Holder’s words remind us: Be afraid. Be very afraid.

Rick Moran is PJ Media's Chicago editor and Blog editor at The American Thinker. He is also host of the"RINO Hour of Power" on Blog Talk Radio. His own blog is Right Wing Nut House.
All Comments   (6)
All Comments   (6)
Sort: Newest Oldest Top Rated
He may be an activist, but first and foremost, he's a racist.
11 weeks ago
11 weeks ago Link To Comment
I know of another word that starts with an 'a' that better describes Holder. It has one more 's' than "activist," but overall it has one less letter.
11 weeks ago
11 weeks ago Link To Comment
Whenever Holder holds forth, just respond, "Pardon?".
11 weeks ago
11 weeks ago Link To Comment
http://pjmedia.com/jchristianadams/2013/07/12/whats-in-holders-wallet-his-real-race-card/

While most people keep cash, family photos, and credit cards in their wallets, Holder revealed to a reporter in 1996 that he keeps with him an old clipping of a quote from Harlem preacher Reverend Samuel D. Proctor. Holder put the clipping in his wallet in 1971, when he was studying history at Columbia University, and kept it in wallet after wallet over the ensuing decades.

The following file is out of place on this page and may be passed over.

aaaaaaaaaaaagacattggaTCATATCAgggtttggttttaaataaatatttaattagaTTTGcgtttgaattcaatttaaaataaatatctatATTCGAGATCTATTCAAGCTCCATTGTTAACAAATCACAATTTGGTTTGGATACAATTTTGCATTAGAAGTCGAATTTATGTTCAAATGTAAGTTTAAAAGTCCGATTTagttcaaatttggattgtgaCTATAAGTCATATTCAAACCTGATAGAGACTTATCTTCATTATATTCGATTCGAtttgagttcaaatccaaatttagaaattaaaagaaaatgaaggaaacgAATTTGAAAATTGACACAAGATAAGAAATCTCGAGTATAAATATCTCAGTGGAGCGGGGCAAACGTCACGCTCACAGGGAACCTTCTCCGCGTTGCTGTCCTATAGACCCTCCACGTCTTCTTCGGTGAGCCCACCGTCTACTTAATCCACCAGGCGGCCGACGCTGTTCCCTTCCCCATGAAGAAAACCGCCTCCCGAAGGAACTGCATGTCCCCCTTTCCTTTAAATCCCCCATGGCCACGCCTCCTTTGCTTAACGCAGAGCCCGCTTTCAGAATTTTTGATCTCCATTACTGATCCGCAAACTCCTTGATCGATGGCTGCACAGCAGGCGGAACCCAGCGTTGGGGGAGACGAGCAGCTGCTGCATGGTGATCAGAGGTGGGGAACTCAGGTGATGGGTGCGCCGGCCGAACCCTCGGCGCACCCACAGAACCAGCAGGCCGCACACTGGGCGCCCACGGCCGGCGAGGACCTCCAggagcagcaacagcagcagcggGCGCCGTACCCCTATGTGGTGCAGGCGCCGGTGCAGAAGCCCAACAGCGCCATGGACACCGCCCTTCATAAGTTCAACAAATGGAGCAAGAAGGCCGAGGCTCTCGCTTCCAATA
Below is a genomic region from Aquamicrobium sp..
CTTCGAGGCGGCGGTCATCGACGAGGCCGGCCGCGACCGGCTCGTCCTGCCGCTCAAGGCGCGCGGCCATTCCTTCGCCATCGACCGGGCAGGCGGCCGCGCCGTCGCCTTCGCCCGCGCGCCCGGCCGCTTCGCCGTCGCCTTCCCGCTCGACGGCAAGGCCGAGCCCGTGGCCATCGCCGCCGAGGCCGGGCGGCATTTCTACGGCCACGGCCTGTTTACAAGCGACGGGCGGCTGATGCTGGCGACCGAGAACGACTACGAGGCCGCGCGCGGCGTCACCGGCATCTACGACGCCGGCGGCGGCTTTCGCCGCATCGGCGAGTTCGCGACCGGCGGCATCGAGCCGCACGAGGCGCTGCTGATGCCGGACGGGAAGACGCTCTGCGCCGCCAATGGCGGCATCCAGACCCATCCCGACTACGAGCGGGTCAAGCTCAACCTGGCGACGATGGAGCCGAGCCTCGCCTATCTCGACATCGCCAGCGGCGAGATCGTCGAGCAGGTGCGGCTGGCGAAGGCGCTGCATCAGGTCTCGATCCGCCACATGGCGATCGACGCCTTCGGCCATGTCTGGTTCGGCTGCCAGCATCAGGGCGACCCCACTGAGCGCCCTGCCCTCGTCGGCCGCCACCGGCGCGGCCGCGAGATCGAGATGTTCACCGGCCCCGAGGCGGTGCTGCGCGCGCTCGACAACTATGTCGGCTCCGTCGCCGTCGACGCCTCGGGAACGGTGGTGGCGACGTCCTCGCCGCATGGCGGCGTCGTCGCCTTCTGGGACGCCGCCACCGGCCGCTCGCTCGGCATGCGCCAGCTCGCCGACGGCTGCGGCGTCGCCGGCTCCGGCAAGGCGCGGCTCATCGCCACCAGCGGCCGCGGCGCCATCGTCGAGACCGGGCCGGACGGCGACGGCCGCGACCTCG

What were Proctor’s words that Holder found so compelling?

“Blackness is another issue entirely apart from class in America. No matter how affluent, educated and mobile [a black person] becomes, his race defines him more particularly than anything else. Black people have a common cause that requires attending to, and this cause does not allow for the rigid class separation that is the luxury of American whites. There is a sense in which every black man is as far from liberation as the weakest one if his weakness is attributable to racial injustice.”

When asked to explain the passage, Holder replied, “It really says that … I am not the tall U.S. attorney, I am not the thin United States attorney. I am the black United States attorney. And he was saying that no matter how successful you are, there’s a common cause that bonds the black United States attorney with the black criminal or the black doctor with the black homeless person.”
11 weeks ago
11 weeks ago Link To Comment
Holder is voicing the sentiments of tens of thousand of bureaucrats throughout the government. While many of us simply wanted to prosper economically and raise families, pursue careers, and live life fully and very often charitably - people like Holder were on their own mission.

They went into to government not to build and prosper but to design and control others lives and choices and make up for past inequities and wrongs - all based on the "correct vision" for how society ought to be "arranged".

Scary to think - tens of thousands if not hundreds of thousands of them - embedded in positions of influence over our daily lives...committed to their vision, unaccountable and virtually eternal.
11 weeks ago
11 weeks ago Link To Comment
He thinks he's playing a word game by using "activist" as an adjective.

He's not an activist Attorney General, he's an Attorney General activist.
11 weeks ago
11 weeks ago Link To Comment
View All